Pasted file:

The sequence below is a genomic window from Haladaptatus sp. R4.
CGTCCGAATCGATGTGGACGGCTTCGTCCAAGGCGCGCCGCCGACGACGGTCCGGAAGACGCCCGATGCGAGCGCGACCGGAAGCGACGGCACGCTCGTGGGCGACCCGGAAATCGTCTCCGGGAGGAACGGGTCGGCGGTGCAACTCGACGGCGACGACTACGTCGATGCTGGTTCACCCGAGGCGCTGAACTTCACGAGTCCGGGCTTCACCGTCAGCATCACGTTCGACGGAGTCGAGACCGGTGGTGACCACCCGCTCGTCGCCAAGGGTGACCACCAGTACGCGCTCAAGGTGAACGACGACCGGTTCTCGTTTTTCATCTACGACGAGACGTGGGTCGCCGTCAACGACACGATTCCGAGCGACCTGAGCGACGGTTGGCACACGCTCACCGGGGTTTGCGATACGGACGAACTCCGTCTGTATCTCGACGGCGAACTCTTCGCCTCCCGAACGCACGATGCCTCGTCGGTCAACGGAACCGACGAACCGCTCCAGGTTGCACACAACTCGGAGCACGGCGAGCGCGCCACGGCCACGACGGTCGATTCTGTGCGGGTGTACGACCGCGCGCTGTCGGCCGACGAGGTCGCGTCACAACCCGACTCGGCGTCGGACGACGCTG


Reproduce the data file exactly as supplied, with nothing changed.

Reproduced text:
The sequence below is a genomic window from Haladaptatus sp. R4.
CGTCCGAATCGATGTGGACGGCTTCGTCCAAGGCGCGCCGCCGACGACGGTCCGGAAGACGCCCGATGCGAGCGCGACCGGAAGCGACGGCACGCTCGTGGGCGACCCGGAAATCGTCTCCGGGAGGAACGGGTCGGCGGTGCAACTCGACGGCGACGACTACGTCGATGCTGGTTCACCCGAGGCGCTGAACTTCACGAGTCCGGGCTTCACCGTCAGCATCACGTTCGACGGAGTCGAGACCGGTGGTGACCACCCGCTCGTCGCCAAGGGTGACCACCAGTACGCGCTCAAGGTGAACGACGACCGGTTCTCGTTTTTCATCTACGACGAGACGTGGGTCGCCGTCAACGACACGATTCCGAGCGACCTGAGCGACGGTTGGCACACGCTCACCGGGGTTTGCGATACGGACGAACTCCGTCTGTATCTCGACGGCGAACTCTTCGCCTCCCGAACGCACGATGCCTCGTCGGTCAACGGAACCGACGAACCGCTCCAGGTTGCACACAACTCGGAGCACGGCGAGCGCGCCACGGCCACGACGGTCGATTCTGTGCGGGTGTACGACCGCGCGCTGTCGGCCGACGAGGTCGCGTCACAACCCGACTCGGCGTCGGACGACGCTG